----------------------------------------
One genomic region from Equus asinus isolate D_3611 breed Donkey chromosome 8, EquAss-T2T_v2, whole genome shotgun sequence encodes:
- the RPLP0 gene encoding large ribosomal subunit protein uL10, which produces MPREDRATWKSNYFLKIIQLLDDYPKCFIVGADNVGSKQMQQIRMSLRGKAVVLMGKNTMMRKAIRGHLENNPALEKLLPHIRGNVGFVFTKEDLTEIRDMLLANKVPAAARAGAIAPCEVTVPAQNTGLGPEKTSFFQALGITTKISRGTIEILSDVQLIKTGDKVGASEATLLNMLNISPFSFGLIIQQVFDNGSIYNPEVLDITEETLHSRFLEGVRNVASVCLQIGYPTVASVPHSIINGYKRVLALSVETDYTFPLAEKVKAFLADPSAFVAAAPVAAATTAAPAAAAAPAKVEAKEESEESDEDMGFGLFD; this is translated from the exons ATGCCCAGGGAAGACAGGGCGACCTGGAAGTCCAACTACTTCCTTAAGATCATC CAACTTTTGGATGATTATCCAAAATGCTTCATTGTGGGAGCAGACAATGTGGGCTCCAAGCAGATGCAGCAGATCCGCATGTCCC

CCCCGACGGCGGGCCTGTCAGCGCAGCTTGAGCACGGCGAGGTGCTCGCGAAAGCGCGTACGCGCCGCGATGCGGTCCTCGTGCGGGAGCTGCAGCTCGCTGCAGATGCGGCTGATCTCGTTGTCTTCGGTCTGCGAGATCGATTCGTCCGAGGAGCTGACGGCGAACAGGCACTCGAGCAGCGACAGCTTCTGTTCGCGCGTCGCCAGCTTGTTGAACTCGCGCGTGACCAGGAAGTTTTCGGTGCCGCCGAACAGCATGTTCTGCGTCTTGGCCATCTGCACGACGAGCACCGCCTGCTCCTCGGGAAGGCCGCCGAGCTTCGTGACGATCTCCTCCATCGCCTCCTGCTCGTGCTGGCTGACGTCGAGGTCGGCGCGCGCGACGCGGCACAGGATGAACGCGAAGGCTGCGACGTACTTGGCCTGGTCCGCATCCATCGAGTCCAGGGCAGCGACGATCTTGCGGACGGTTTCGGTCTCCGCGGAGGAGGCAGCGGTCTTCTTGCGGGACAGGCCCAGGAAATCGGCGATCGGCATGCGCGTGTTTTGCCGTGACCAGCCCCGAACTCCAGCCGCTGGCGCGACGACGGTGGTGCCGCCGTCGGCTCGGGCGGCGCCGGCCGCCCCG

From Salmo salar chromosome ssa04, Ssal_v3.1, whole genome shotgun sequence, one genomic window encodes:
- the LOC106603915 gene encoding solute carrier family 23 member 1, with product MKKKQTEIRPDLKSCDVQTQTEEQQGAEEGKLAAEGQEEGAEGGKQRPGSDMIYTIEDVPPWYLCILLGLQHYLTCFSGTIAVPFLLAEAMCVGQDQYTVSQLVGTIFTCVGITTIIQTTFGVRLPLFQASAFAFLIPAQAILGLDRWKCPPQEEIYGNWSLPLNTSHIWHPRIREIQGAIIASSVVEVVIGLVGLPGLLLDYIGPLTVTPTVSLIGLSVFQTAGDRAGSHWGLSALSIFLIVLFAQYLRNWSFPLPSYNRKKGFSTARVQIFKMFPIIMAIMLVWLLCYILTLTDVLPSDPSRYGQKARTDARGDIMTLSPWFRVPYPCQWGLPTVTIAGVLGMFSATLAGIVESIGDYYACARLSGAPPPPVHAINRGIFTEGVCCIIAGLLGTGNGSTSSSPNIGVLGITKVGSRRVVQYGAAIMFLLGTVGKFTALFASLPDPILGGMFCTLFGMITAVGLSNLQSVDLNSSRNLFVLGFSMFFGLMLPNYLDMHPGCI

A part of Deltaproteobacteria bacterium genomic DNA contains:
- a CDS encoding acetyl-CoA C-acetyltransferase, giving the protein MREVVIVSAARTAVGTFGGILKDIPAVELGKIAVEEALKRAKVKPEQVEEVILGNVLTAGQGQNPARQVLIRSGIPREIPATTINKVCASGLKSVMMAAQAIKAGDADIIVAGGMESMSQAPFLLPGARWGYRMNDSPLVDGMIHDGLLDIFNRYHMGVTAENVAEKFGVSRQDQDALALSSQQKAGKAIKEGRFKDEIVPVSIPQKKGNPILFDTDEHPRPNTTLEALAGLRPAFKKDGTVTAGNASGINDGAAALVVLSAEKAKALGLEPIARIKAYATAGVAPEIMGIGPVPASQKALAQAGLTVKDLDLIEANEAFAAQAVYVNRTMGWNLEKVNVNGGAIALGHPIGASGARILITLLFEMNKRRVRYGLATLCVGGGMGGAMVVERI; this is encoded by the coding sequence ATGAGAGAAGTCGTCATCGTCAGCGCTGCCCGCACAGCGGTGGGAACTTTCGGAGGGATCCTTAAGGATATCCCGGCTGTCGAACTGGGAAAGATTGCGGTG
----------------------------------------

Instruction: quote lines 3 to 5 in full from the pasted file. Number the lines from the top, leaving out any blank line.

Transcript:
CCCCGACGGCGGGCCTGTCAGCGCAGCTTGAGCACGGCGAGGTGCTCGCGAAAGCGCGTACGCGCCGCGATGCGGTCCTCGTGCGGGAGCTGCAGCTCGCTGCAGATGCGGCTGATCTCGTTGTCTTCGGTCTGCGAGATCGATTCGTCCGAGGAGCTGACGGCGAACAGGCACTCGAGCAGCGACAGCTTCTGTTCGCGCGTCGCCAGCTTGTTGAACTCGCGCGTGACCAGGAAGTTTTCGGTGCCGCCGAACAGCATGTTCTGCGTCTTGGCCATCTGCACGACGAGCACCGCCTGCTCCTCGGGAAGGCCGCCGAGCTTCGTGACGATCTCCTCCATCGCCTCCTGCTCGTGCTGGCTGACGTCGAGGTCGGCGCGCGCGACGCGGCACAGGATGAACGCGAAGGCTGCGACGTACTTGGCCTGGTCCGCATCCATCGAGTCCAGGGCAGCGACGATCTTGCGGACGGTTTCGGTCTCCGCGGAGGAGGCAGCGGTCTTCTTGCGGGACAGGCCCAGGAAATCGGCGATCGGCATGCGCGTGTTTTGCCGTGACCAGCCCCGAACTCCAGCCGCTGGCGCGACGACGGTGGTGCCGCCGTCGGCTCGGGCGGCGCCGGCCGCCCCG

From Salmo salar chromosome ssa04, Ssal_v3.1, whole genome shotgun sequence, one genomic window encodes:
- the LOC106603915 gene encoding solute carrier family 23 member 1, with product MKKKQTEIRPDLKSCDVQTQTEEQQGAEEGKLAAEGQEEGAEGGKQRPGSDMIYTIEDVPPWYLCILLGLQHYLTCFSGTIAVPFLLAEAMCVGQDQYTVSQLVGTIFTCVGITTIIQTTFGVRLPLFQASAFAFLIPAQAILGLDRWKCPPQEEIYGNWSLPLNTSHIWHPRIREIQGAIIASSVVEVVIGLVGLPGLLLDYIGPLTVTPTVSLIGLSVFQTAGDRAGSHWGLSALSIFLIVLFAQYLRNWSFPLPSYNRKKGFSTARVQIFKMFPIIMAIMLVWLLCYILTLTDVLPSDPSRYGQKARTDARGDIMTLSPWFRVPYPCQWGLPTVTIAGVLGMFSATLAGIVESIGDYYACARLSGAPPPPVHAINRGIFTEGVCCIIAGLLGTGNGSTSSSPNIGVLGITKVGSRRVVQYGAAIMFLLGTVGKFTALFASLPDPILGGMFCTLFGMITAVGLSNLQSVDLNSSRNLFVLGFSMFFGLMLPNYLDMHPGCI